Kids Around the Country, Including Me, Are Saddened by the News of No Camps

by Marissa Harris ’22

Sleeping in bunks, tie-dying at arts and crafts, overnight trips, and hugging your best friends are all things kids look forward to each summer when they go to camp. However, with the Coronavirus pandemic, the vast majority of camps have shut down this summer. 

I go to a Jewish summer camp called Camp Louise in Cascade, Maryland. This summer was going to be my eighth summer, and I was supposed to be going for 4 weeks. Last Wednesday, camp families received an email that our second home can not open this summer. The announcement left many devastated. 

With many camps shutting down this summer, the leaders are figuring out ways to keep in touch with their campers throughout the summer and school year. For example, Camp Louise has been having trivia nights, coloring sheets available with different camp designs, and recipes available for the campers. Also, starting at the end of June there will be activities throughout the summer on Zoom for the campers to participate in. Some might be arts and crafts-related, while others are athletics. The directors are hoping we can have a day at camp in a couple of months if the virus gets better. 

The leaders of Camp Louise have also had some Zoom meetings to discuss the future months. I am at an age where we have leadership training at camp so the director announced we will be having programs through Zoom about three times a week this summer. Fees will be retained for leadership training but the rest of programming will be free. We will also be having training about once a month throughout the school year. These virtual training sessions are meant to prepare us for CIT summer, when we will be Counselors in Training for seven weeks. Also, there will be opportunities for my age group to lead the different activities for the camp on Zoom this summer.  

One cherished aspect about Camp Louise  are the traditions. Many families are generational, and the camp has been around for almost one hundred years. A tradition that my age group would have taken part in this summer is leading Saturday night Havdalah, which represents the ending of Shabbat. We would also get to pick a special song. These traditions are two that we have all looked forward to since we were younger. Someone in our recent Zoom call mentioned this concern, and we now will be doing this virtually on Zoom. The camp will be having Havdalah on Zoom this summer and we will get to lead it.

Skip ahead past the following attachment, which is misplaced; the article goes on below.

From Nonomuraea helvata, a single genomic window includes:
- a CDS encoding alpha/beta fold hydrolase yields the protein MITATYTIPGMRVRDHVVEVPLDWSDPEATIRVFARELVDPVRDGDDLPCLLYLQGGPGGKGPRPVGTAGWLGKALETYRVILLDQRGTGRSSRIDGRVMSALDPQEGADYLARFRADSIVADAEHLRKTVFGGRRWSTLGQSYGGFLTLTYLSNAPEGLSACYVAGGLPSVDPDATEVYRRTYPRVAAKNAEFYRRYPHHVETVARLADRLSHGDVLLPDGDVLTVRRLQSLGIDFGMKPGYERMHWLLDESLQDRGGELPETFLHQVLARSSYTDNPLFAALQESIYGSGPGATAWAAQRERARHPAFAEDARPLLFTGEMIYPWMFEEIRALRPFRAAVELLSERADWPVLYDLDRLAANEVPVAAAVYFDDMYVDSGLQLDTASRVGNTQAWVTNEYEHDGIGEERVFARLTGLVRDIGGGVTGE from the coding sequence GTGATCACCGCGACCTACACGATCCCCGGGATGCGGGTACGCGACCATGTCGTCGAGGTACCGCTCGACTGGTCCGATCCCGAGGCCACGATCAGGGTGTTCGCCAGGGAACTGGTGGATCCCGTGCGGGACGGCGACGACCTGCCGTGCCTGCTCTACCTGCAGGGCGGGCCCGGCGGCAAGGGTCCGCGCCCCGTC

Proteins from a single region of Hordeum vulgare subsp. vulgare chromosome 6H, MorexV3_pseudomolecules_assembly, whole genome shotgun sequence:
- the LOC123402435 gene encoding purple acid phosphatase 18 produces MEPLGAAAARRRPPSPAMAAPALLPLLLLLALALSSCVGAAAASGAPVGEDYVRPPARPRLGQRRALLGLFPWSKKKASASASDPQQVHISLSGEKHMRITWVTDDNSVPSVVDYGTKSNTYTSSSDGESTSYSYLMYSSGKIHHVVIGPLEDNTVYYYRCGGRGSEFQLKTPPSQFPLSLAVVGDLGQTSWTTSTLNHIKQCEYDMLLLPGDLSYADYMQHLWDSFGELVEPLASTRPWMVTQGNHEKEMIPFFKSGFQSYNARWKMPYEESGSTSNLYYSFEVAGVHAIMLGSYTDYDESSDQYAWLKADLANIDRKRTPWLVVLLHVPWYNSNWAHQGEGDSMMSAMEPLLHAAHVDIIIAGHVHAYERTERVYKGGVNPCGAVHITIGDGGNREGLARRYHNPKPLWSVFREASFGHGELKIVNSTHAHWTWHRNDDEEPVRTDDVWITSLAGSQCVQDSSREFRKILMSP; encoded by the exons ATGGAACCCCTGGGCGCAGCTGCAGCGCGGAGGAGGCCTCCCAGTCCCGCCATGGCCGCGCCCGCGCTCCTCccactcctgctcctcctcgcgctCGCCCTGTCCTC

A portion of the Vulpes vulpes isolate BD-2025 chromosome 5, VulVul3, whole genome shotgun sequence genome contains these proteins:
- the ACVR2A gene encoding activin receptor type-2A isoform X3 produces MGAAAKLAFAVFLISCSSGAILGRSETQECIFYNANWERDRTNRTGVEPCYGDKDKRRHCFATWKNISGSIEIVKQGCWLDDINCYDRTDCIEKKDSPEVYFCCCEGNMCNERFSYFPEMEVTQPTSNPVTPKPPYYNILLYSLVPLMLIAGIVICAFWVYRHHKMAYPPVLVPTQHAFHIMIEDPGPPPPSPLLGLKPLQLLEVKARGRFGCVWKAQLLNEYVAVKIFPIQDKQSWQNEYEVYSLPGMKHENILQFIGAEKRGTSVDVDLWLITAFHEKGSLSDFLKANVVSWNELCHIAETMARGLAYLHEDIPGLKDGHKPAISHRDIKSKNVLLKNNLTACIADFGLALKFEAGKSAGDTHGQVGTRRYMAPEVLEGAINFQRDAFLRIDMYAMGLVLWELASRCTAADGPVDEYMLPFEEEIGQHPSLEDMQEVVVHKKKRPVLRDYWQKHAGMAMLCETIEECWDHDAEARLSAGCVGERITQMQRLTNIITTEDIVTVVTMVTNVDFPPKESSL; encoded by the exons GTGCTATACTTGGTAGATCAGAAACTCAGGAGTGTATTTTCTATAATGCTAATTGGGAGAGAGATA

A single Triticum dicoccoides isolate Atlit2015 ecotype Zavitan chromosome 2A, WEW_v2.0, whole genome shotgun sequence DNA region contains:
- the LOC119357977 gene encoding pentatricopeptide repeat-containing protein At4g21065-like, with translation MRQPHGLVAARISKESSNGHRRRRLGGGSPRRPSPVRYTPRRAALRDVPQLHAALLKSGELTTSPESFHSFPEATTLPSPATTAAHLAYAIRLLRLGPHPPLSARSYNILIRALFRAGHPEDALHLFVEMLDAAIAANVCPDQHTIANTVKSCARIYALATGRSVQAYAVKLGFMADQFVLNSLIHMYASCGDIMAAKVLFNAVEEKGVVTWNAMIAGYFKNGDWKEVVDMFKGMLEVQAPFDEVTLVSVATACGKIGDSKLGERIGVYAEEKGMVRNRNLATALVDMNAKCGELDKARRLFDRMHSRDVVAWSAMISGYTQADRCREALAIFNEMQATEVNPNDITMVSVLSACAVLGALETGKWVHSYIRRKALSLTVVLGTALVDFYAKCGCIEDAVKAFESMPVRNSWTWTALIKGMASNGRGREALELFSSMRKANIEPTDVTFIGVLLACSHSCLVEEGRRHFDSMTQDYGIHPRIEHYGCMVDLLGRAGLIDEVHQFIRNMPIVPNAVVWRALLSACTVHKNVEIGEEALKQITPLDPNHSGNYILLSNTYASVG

Camp Louise organizers are determined to make this summer feel special as much as they can. It has been hard for many to experience a summer without camp. “I’m very upset about camp being cancelled even though I understand the choice,” said Lexi Rubin, who is an incoming freshman at Walter Johnson High School. “I’m most going to miss waking up to super fun songs and just living in the moment every day.” 

In March when the pandemic first hit the United States, we all thought it was a two-week break from school, and we were still excited for summer and camp to arrive. As months passed we all started to get an idea that maybe camp would not happen, but we all tried to stay positive. The message hurt all campers and families, but we know it is the best decision to keep everyone safe and healthy. And only one more year until summer 2021!